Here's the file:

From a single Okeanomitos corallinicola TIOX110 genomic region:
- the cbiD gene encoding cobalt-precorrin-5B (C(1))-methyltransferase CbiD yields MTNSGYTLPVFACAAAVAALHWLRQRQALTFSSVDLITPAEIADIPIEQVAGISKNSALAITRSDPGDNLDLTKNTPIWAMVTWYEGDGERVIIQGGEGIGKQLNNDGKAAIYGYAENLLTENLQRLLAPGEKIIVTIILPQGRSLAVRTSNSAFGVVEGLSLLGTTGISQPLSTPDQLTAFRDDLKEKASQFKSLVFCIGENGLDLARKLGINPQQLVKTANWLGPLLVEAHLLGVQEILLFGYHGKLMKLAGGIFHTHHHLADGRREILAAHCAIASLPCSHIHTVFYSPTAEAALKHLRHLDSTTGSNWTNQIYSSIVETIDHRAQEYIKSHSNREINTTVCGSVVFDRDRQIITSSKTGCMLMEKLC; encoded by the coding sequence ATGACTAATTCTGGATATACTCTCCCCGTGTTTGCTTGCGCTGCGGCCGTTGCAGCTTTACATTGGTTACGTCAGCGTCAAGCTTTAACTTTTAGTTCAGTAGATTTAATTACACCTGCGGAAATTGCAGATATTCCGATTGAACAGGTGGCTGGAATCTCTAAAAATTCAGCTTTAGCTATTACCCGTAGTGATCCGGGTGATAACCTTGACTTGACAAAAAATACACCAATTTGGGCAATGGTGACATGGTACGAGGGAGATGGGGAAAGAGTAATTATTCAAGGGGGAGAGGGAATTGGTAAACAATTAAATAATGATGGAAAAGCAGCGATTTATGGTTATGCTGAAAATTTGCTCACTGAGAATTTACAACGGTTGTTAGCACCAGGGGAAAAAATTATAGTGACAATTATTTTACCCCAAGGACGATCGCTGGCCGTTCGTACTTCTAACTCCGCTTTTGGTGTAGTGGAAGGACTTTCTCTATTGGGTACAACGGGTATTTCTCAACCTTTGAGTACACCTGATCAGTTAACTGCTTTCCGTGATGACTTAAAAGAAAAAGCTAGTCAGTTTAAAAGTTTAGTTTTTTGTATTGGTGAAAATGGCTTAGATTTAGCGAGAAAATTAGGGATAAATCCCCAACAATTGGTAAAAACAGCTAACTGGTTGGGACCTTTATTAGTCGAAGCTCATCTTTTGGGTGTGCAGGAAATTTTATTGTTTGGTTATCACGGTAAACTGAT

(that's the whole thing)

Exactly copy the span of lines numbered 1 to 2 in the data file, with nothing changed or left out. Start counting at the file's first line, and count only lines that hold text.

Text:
From a single Okeanomitos corallinicola TIOX110 genomic region:
- the cbiD gene encoding cobalt-precorrin-5B (C(1))-methyltransferase CbiD yields MTNSGYTLPVFACAAAVAALHWLRQRQALTFSSVDLITPAEIADIPIEQVAGISKNSALAITRSDPGDNLDLTKNTPIWAMVTWYEGDGERVIIQGGEGIGKQLNNDGKAAIYGYAENLLTENLQRLLAPGEKIIVTIILPQGRSLAVRTSNSAFGVVEGLSLLGTTGISQPLSTPDQLTAFRDDLKEKASQFKSLVFCIGENGLDLARKLGINPQQLVKTANWLGPLLVEAHLLGVQEILLFGYHGKLMKLAGGIFHTHHHLADGRREILAAHCAIASLPCSHIHTVFYSPTAEAALKHLRHLDSTTGSNWTNQIYSSIVETIDHRAQEYIKSHSNREINTTVCGSVVFDRDRQIITSSKTGCMLMEKLC; encoded by the coding sequence ATGACTAATTCTGGATATACTCTCCCCGTGTTTGCTTGCGCTGCGGCCGTTGCAGCTTTACATTGGTTACGTCAGCGTCAAGCTTTAACTTTTAGTTCAGTAGATTTAATTACACCTGCGGAAATTGCAGATATTCCGATTGAACAGGTGGCTGGAATCTCTAAAAATTCAGCTTTAGCTATTACCCGTAGTGATCCGGGTGATAACCTTGACTTGACAAAAAATACACCAATTTGGGCAATGGTGACATGGTACGAGGGAGATGGGGAAAGAGTAATTATTCAAGGGGGAGAGGGAATTGGTAAACAATTAAATAATGATGGAAAAGCAGCGATTTATGGTTATGCTGAAAATTTGCTCACTGAGAATTTACAACGGTTGTTAGCACCAGGGGAAAAAATTATAGTGACAATTATTTTACCCCAAGGACGATCGCTGGCCGTTCGTACTTCTAACTCCGCTTTTGGTGTAGTGGAAGGACTTTCTCTATTGGGTACAACGGGTATTTCTCAACCTTTGAGTACACCTGATCAGTTAACTGCTTTCCGTGATGACTTAAAAGAAAAAGCTAGTCAGTTTAAAAGTTTAGTTTTTTGTATTGGTGAAAATGGCTTAGATTTAGCGAGAAAATTAGGGATAAATCCCCAACAATTGGTAAAAACAGCTAACTGGTTGGGACCTTTATTAGTCGAAGCTCATCTTTTGGGTGTGCAGGAAATTTTATTGTTTGGTTATCACGGTAAACTGAT